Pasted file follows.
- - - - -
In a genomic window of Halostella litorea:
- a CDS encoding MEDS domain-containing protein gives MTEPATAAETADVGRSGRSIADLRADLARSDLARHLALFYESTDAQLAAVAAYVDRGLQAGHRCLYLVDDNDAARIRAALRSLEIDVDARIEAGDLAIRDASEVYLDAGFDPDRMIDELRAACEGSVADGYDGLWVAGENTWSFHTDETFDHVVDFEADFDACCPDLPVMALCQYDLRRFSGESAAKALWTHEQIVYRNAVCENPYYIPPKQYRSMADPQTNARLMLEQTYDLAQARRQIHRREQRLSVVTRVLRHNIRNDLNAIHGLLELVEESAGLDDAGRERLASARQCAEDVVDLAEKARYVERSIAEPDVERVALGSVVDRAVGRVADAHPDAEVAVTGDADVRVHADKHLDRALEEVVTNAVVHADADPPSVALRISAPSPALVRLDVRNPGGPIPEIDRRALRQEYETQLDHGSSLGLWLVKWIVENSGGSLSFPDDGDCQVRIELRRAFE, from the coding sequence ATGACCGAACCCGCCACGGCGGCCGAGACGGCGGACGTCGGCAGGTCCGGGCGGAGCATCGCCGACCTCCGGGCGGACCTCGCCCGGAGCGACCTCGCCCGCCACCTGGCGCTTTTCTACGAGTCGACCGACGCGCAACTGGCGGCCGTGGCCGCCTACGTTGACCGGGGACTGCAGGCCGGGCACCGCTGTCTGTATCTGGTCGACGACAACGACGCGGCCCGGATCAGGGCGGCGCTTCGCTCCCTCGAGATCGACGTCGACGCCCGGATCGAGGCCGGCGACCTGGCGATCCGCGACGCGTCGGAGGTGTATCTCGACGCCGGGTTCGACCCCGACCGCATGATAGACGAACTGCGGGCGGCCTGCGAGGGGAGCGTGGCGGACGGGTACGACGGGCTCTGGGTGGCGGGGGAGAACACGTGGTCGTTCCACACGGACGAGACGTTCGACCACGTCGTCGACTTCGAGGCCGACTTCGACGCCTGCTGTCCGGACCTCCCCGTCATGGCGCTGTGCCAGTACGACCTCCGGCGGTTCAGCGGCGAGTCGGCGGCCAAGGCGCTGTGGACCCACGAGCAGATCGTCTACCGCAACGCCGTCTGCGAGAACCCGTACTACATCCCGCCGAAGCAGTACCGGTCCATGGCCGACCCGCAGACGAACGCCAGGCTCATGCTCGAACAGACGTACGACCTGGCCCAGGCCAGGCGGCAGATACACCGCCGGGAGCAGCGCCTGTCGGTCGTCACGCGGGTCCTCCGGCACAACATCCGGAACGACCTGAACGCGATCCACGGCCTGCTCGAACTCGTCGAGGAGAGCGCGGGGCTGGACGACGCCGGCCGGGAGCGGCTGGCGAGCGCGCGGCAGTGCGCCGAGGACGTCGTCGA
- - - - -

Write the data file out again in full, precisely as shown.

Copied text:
In a genomic window of Halostella litorea:
- a CDS encoding MEDS domain-containing protein gives MTEPATAAETADVGRSGRSIADLRADLARSDLARHLALFYESTDAQLAAVAAYVDRGLQAGHRCLYLVDDNDAARIRAALRSLEIDVDARIEAGDLAIRDASEVYLDAGFDPDRMIDELRAACEGSVADGYDGLWVAGENTWSFHTDETFDHVVDFEADFDACCPDLPVMALCQYDLRRFSGESAAKALWTHEQIVYRNAVCENPYYIPPKQYRSMADPQTNARLMLEQTYDLAQARRQIHRREQRLSVVTRVLRHNIRNDLNAIHGLLELVEESAGLDDAGRERLASARQCAEDVVDLAEKARYVERSIAEPDVERVALGSVVDRAVGRVADAHPDAEVAVTGDADVRVHADKHLDRALEEVVTNAVVHADADPPSVALRISAPSPALVRLDVRNPGGPIPEIDRRALRQEYETQLDHGSSLGLWLVKWIVENSGGSLSFPDDGDCQVRIELRRAFE, from the coding sequence ATGACCGAACCCGCCACGGCGGCCGAGACGGCGGACGTCGGCAGGTCCGGGCGGAGCATCGCCGACCTCCGGGCGGACCTCGCCCGGAGCGACCTCGCCCGCCACCTGGCGCTTTTCTACGAGTCGACCGACGCGCAACTGGCGGCCGTGGCCGCCTACGTTGACCGGGGACTGCAGGCCGGGCACCGCTGTCTGTATCTGGTCGACGACAACGACGCGGCCCGGATCAGGGCGGCGCTTCGCTCCCTCGAGATCGACGTCGACGCCCGGATCGAGGCCGGCGACCTGGCGATCCGCGACGCGTCGGAGGTGTATCTCGACGCCGGGTTCGACCCCGACCGCATGATAGACGAACTGCGGGCGGCCTGCGAGGGGAGCGTGGCGGACGGGTACGACGGGCTCTGGGTGGCGGGGGAGAACACGTGGTCGTTCCACACGGACGAGACGTTCGACCACGTCGTCGACTTCGAGGCCGACTTCGACGCCTGCTGTCCGGACCTCCCCGTCATGGCGCTGTGCCAGTACGACCTCCGGCGGTTCAGCGGCGAGTCGGCGGCCAAGGCGCTGTGGACCCACGAGCAGATCGTCTACCGCAACGCCGTCTGCGAGAACCCGTACTACATCCCGCCGAAGCAGTACCGGTCCATGGCCGACCCGCAGACGAACGCCAGGCTCATGCTCGAACAGACGTACGACCTGGCCCAGGCCAGGCGGCAGATACACCGCCGGGAGCAGCGCCTGTCGGTCGTCACGCGGGTCCTCCGGCACAACATCCGGAACGACCTGAACGCGATCCACGGCCTGCTCGAACTCGTCGAGGAGAGCGCGGGGCTGGACGACGCCGGCCGGGAGCGGCTGGCGAGCGCGCGGCAGTGCGCCGAGGACGTCGTCGA